CS141-15 Functional Programming
The principal aim of this module is to introduce students to the functional programming paradigm.
Students should be able to understand the differences between imperative and functional programming, apply functional programming techniques, and write programs in Haskell.
This is an indicative module outline only to give an indication of the sort of topics that may be covered. Actual sessions held may differ.
- Differences between imperative and functional programming.
- Functional programming basics: expressions and reduction.
- Types, including parametric polymorphism.
- Ad-hoc polymorphism via type classes.
- Recursive and higher-order functions.
- Algebraic data types.
- Strict vs Lazy evaluation.
- Equational reasoning and inductive construction.
- Functors, Applicatives, Foldables, Traversables, and Monads.
- Type-level programming.
By the end of the module, students should be able to:
- Understand the differences between programming paradigms as well as their strengths and weaknesses in order to identify suitable programming languages for a particular task's needs.
- Apply key techniques of the functional programming paradigm to solve programming problems.
- Identify and exploit patterns in programs to design and implement programming abstractions.
- Apply formal reasoning techniques to prove properties about programs and calculate faster programs.
- Use different evaluation strategies to evaluate programs.
Indicative reading list
Please see Talis Aspire link for most up to date list.
Subject specific skills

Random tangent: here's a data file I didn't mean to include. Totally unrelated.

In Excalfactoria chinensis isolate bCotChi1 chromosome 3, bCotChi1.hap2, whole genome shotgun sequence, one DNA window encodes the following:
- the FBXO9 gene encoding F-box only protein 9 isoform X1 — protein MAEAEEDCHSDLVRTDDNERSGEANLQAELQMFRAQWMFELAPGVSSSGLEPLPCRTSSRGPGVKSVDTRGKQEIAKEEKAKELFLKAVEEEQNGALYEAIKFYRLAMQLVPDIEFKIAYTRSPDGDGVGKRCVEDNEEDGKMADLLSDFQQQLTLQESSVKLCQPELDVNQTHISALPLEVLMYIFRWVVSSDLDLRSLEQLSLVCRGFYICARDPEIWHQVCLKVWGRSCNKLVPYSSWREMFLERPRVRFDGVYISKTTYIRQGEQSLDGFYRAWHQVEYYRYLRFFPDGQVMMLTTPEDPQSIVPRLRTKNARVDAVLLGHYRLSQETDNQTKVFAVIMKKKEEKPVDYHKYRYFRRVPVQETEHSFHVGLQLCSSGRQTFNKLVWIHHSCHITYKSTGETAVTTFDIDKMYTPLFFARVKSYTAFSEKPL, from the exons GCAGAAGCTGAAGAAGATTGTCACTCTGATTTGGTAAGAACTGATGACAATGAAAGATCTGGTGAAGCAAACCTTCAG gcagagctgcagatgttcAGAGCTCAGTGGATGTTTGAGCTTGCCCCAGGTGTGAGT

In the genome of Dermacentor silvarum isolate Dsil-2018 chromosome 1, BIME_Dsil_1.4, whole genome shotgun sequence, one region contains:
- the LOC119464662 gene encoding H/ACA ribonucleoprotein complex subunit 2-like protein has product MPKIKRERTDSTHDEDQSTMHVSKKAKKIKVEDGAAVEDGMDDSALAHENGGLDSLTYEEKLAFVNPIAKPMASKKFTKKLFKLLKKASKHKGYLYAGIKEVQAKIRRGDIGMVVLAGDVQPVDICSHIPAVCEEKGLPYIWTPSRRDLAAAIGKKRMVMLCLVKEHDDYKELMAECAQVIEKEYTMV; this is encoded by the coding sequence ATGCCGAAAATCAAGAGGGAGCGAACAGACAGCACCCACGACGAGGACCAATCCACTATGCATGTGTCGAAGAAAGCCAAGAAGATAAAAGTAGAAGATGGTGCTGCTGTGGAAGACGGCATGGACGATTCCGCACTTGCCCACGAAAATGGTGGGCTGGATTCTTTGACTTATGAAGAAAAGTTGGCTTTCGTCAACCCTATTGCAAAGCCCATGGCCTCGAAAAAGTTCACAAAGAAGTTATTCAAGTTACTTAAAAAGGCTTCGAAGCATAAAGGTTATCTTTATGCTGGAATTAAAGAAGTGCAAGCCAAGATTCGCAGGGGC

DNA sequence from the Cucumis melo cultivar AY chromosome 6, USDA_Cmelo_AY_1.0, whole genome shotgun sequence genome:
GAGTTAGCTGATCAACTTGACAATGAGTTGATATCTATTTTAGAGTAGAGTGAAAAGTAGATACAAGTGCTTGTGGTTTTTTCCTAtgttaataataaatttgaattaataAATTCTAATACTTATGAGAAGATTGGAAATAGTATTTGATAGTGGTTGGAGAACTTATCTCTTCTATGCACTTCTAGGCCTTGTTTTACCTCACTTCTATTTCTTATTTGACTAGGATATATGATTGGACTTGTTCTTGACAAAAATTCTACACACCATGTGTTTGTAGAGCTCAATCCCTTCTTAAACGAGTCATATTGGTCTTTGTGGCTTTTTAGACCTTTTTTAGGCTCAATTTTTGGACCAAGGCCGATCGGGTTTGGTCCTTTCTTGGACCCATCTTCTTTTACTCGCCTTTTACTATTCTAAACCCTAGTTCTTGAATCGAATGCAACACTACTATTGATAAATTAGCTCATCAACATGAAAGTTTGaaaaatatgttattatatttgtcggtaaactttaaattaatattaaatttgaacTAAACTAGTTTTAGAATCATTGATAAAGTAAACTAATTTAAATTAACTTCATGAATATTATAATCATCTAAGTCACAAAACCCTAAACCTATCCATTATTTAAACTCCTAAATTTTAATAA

Understanding of Functional Programming as a programming paradigm, including intermediate knowledge of programming abstractions and formal reasoning. See syllabus for details.
|Lectures||30 sessions of 1 hour (20%)|
|Practical classes||10 sessions of 1 hour (7%)|
|Private study||110 hours (73%)|
Private study description
Background reading of recommended texts.
Work on unsupervised practical assignments.
No further costs have been identified for this module.
You do not need to pass all assessment components to pass the module.
Students can register for this module without taking any assessment.
Assessment group D3
Coursework 2. This assignment is worth more than 3 CATS and is not, therefore, eligible for self-certification.
~Platforms - AEP
Assessment group R1
CS141 resit examination
~Platforms - AEP
Feedback on assessment
Individual feedback on coursework via Tabula
This module is Optional for:
- Year 1 of UCSA-G500 Undergraduate Computer Science
- Year 1 of UCSA-G503 Undergraduate Computer Science MEng
- Year 1 of UCSA-I1N1 Undergraduate Computer Science with Business Studies
- Year 1 of UCSA-G406 Undergraduate Computer Systems Engineering
- Year 1 of UCSA-G408 Undergraduate Computer Systems Engineering
- Year 2 of UCSA-G5N1 Undergraduate Computer and Management Sciences
This module is Option list B for:
- Year 1 of UCSA-G4G1 Undergraduate Discrete Mathematics
- Year 1 of UCSA-G4G3 Undergraduate Discrete Mathematics